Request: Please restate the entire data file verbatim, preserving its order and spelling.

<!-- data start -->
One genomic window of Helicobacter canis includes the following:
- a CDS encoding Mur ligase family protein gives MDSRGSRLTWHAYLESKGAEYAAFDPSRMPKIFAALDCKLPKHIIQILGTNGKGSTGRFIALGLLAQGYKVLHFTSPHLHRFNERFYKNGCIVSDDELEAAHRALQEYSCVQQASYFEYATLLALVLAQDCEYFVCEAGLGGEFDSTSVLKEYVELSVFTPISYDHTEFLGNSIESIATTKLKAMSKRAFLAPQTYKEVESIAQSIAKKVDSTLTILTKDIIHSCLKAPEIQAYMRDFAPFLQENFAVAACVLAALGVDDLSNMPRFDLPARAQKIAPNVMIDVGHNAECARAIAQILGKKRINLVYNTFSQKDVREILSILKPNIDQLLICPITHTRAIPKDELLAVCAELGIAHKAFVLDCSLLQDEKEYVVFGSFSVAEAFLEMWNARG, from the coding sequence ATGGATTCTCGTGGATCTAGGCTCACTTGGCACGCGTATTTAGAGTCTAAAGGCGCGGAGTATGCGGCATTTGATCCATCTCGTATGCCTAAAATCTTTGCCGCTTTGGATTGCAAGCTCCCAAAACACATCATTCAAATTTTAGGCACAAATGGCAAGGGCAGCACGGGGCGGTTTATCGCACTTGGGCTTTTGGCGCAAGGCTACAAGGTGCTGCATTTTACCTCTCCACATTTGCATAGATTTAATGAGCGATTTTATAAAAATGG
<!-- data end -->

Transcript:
One genomic window of Helicobacter canis includes the following:
- a CDS encoding Mur ligase family protein gives MDSRGSRLTWHAYLESKGAEYAAFDPSRMPKIFAALDCKLPKHIIQILGTNGKGSTGRFIALGLLAQGYKVLHFTSPHLHRFNERFYKNGCIVSDDELEAAHRALQEYSCVQQASYFEYATLLALVLAQDCEYFVCEAGLGGEFDSTSVLKEYVELSVFTPISYDHTEFLGNSIESIATTKLKAMSKRAFLAPQTYKEVESIAQSIAKKVDSTLTILTKDIIHSCLKAPEIQAYMRDFAPFLQENFAVAACVLAALGVDDLSNMPRFDLPARAQKIAPNVMIDVGHNAECARAIAQILGKKRINLVYNTFSQKDVREILSILKPNIDQLLICPITHTRAIPKDELLAVCAELGIAHKAFVLDCSLLQDEKEYVVFGSFSVAEAFLEMWNARG, from the coding sequence ATGGATTCTCGTGGATCTAGGCTCACTTGGCACGCGTATTTAGAGTCTAAAGGCGCGGAGTATGCGGCATTTGATCCATCTCGTATGCCTAAAATCTTTGCCGCTTTGGATTGCAAGCTCCCAAAACACATCATTCAAATTTTAGGCACAAATGGCAAGGGCAGCACGGGGCGGTTTATCGCACTTGGGCTTTTGGCGCAAGGCTACAAGGTGCTGCATTTTACCTCTCCACATTTGCATAGATTTAATGAGCGATTTTATAAAAATGG